What would it look like to see the work of the Spirit in the context of the second diagram?  Here word and Spirit are not two spheres of activity (one being “natural” and the other “supernatural”).  Word-and-Spirit is the way the gospel of Christ is proclaimed.  And in that context we see new life.  Through the gospel, the Spirit spotlights Christ.  He opens hearts to Jesus.  He draws believers to their Lord and to each other.  He empowers the church to live in love.  And yes He heals today, of course He does.  But the healing is not the point where God shows up.  Both the word of the Kingdom and the signs of the kingdom (which include all kinds of new life) are the work of the Spirit.

 

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 Thanks to Harold Camping, today is pretty much the one day I don’t expect Christ to return.  What a shame!  Never mind eh.  Begin again tomorrow.  Sunday would be a better day for it anyway – the Lord’s Day does mean “Day of the Lord” after all.

Of course, through the gospel, Christ’s return is not Doomsday, but the Happy Last Day.  If we know Jesus then Judgement Day has passed.  It fell on Christ crucified and we look with eager longing for the appearing of our Friend and Saviour to put all things right.

Heidelberg Catechism

Question 52. What comfort is it to you that Christ “shall come to judge the living and the dead?”

Answer. That in all my sorrows and persecutions, I, with uplifted head, look for the very One, who offered Himself for me to the judgment of God, and removed all curse from me, to come as Judge from heaven, who shall cast all His and my enemies into everlasting condemnation, but shall take me with all His chosen ones to Himself into heavenly joy and glory.

The Spirit and the bride say, “Come!”  (Rev 22:17)

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The myth of the ‘delay of the parousia’ has largely grown up in the modern world to fill the vacuum left when scholars insisted that the resurrection didn’t happen. For the early Christians, God’s new world – the world where God’s writ runs – had already begun, and they were living in it by the power of the Spirit.  (NT Wright, here)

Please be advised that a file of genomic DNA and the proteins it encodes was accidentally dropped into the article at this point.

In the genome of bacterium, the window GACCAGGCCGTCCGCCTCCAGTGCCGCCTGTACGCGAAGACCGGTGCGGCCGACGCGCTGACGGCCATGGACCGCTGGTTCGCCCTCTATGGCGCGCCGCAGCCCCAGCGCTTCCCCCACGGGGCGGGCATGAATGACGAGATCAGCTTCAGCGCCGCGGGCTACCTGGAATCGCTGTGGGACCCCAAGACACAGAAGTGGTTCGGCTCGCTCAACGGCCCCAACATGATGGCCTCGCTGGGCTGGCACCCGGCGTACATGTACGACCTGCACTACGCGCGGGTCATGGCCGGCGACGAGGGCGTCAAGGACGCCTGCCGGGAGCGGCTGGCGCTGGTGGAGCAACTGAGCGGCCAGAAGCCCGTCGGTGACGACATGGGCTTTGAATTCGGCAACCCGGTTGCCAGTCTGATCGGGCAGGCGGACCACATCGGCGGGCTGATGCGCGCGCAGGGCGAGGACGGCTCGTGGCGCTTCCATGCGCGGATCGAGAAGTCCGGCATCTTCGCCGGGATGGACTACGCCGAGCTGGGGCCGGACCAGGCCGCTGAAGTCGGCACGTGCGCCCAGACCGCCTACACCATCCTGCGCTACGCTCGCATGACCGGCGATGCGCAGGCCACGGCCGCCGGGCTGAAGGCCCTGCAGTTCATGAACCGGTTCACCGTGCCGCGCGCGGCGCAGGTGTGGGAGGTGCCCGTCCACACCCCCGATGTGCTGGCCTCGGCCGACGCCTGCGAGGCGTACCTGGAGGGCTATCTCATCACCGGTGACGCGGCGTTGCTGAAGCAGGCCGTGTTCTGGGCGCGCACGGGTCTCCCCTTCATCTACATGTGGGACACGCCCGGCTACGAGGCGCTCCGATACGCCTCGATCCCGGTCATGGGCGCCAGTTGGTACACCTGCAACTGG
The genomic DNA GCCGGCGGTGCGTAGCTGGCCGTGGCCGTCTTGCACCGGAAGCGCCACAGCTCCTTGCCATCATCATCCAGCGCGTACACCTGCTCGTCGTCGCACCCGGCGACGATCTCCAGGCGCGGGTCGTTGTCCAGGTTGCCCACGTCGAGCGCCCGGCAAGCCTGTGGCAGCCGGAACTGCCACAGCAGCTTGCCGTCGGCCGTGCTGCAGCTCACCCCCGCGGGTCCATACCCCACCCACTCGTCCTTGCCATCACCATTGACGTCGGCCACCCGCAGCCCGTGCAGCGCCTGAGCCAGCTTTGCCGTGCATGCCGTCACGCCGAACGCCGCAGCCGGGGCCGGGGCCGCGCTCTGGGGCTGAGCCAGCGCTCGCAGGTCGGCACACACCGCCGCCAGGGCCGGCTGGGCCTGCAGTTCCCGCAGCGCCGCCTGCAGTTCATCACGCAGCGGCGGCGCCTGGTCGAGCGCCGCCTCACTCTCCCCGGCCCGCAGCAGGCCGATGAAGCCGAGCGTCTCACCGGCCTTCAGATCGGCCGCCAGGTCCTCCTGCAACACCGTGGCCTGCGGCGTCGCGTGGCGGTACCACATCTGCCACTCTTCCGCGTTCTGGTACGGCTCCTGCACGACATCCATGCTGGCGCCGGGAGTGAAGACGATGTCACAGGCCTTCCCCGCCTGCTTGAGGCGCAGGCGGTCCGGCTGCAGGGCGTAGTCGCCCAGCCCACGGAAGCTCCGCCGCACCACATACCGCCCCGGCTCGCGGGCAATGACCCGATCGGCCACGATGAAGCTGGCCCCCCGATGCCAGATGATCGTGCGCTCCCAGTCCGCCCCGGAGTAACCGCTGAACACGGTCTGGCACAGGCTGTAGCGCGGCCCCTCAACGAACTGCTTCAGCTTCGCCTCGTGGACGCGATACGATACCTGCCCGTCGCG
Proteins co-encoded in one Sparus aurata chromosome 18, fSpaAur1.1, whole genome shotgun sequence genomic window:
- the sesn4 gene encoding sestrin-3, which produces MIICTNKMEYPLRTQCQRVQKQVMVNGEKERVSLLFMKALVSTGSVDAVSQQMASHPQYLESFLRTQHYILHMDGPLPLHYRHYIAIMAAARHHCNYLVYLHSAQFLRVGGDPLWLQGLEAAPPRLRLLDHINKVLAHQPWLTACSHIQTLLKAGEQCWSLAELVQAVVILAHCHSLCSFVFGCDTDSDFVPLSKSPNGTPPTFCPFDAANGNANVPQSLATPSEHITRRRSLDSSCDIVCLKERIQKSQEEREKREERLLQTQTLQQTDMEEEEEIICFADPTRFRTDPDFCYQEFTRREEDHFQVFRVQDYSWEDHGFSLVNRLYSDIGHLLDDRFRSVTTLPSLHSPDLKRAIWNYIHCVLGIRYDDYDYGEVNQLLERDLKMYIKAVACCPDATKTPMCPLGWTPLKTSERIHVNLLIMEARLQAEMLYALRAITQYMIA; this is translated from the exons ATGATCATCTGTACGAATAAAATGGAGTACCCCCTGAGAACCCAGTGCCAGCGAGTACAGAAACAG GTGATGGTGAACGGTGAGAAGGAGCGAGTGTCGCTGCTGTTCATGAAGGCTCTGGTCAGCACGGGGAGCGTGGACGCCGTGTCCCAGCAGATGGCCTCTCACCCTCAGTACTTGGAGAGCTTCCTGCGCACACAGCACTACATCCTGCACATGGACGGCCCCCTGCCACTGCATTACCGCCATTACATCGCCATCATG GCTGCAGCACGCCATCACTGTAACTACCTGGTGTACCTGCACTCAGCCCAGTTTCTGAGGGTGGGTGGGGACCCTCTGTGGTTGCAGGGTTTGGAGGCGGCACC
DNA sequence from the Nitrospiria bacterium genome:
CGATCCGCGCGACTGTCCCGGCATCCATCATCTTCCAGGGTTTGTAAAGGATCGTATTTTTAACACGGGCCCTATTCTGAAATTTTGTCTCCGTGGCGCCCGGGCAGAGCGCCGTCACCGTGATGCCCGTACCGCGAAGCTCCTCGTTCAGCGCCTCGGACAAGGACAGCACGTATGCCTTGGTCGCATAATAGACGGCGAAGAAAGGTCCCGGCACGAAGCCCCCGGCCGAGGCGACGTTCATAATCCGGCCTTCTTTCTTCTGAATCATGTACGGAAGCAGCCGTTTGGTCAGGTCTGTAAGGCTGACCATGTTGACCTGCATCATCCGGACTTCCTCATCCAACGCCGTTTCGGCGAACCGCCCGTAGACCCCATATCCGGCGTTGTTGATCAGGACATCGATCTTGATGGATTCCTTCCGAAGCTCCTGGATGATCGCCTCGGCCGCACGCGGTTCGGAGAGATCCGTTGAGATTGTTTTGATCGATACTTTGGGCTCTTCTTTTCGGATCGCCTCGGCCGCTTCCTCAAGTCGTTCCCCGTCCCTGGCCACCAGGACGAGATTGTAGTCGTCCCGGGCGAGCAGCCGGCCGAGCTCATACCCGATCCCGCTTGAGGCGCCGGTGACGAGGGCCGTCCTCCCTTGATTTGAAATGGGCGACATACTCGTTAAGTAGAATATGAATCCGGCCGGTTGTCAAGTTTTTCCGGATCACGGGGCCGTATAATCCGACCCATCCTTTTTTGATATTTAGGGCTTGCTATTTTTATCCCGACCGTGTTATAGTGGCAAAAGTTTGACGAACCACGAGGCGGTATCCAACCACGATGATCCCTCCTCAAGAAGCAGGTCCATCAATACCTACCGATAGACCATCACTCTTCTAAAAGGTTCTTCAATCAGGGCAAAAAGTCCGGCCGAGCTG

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Also…

The new NIV has Isaiah 9 saying:

7 Of the greatness of his government and peace
there will be no end.
He will reign on David’s throne
and over his kingdom,
establishing and upholding it
with justice and righteousness
from that time on and forever.

This departs from the traditional translation: “of the increase of his government.”  Would I be right in guessing that King James’ translators were more post-millenial than we tend to be??

To be fair ‘greatness’ does seem a more straightforward translation of the word.  But the context of “no end” and “forever” makes ‘increase’ a more than acceptable translation too.

I just wonder whether the new NIV translators have been thrown by the murky ambiguity of Isaiah’s words here.  I mean, who, after all, can discern the referent here within the rich tapestry of rise and fall in the history of Israel’s kings.  After all wasn’t Solomon also Wonderful Counsellor, Mighty God, Everlasting Father and Prince of Peace… (snark, snark, gripe, grumble).

 

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The Christian is expectant.  We wait for Christ our Bridegroom.

But how do we wait?  Like this?

look-up

I recently read Sam Harris quoting this statistic: 44% of Americans believe Jesus will ‘certainly’ or ‘probably’ return in the next 50 years.  That’s not 44% of American Christians.  That’s 44% of Americans!

Now I think Jesus could return today.  But I also think He could be another few millennia.  I’m not sure it’s fruitful to put a time frame to this.  But perhaps we know people who scour the newspapers for signs of antichrist – certain that the end is nigh.  And by nigh – they mean Tuesday week.

Just before Jesus ascended His followers wanted to get an eschatological timetable from Him:

Acts 1:6-9:  So when they had come together, they asked Him, “Lord, will you at this time restore the kingdom to Israel?” 7 He said to them, “It is not for you to know times or seasons that the Father has fixed by his own authority. 8 But you will receive power when the Holy Spirit has come upon you, and you will be my witnesses in Jerusalem and in all Judea and Samaria, and to the end of the earth.” 9 And when he had said these things, as they were looking on, he was lifted up, and a cloud took him out of their sight.

They wanted to know times and seasons.  Jesus says ‘That’s not your job!  Your job is to be witnesses to the ends of the earth.”

We do not wait by worrying about when.  We wait by witnessing.

Notice how Acts 1 continues:

10 And while they were gazing into heaven as He went, behold, two men stood by them in white robes, 11 and said, “Men of Galilee, why do you stand looking into heaven? This Jesus, who was taken up from you into heaven, will come in the same way as you saw Him go into heaven.”

Even as Jesus goes – even as they’re told that Jesus will return the same way! – the disciples receive a rebuke for gawping at the skies.  They’ve been given their marching orders.

The posture of the church as we wait for Christ is not stationary, faces heavenwards.  It’s, verse 8, moving out from Jerusalem to the ends of the earth witnessing to Christ.

people-together-arrow

We wait by witnessing.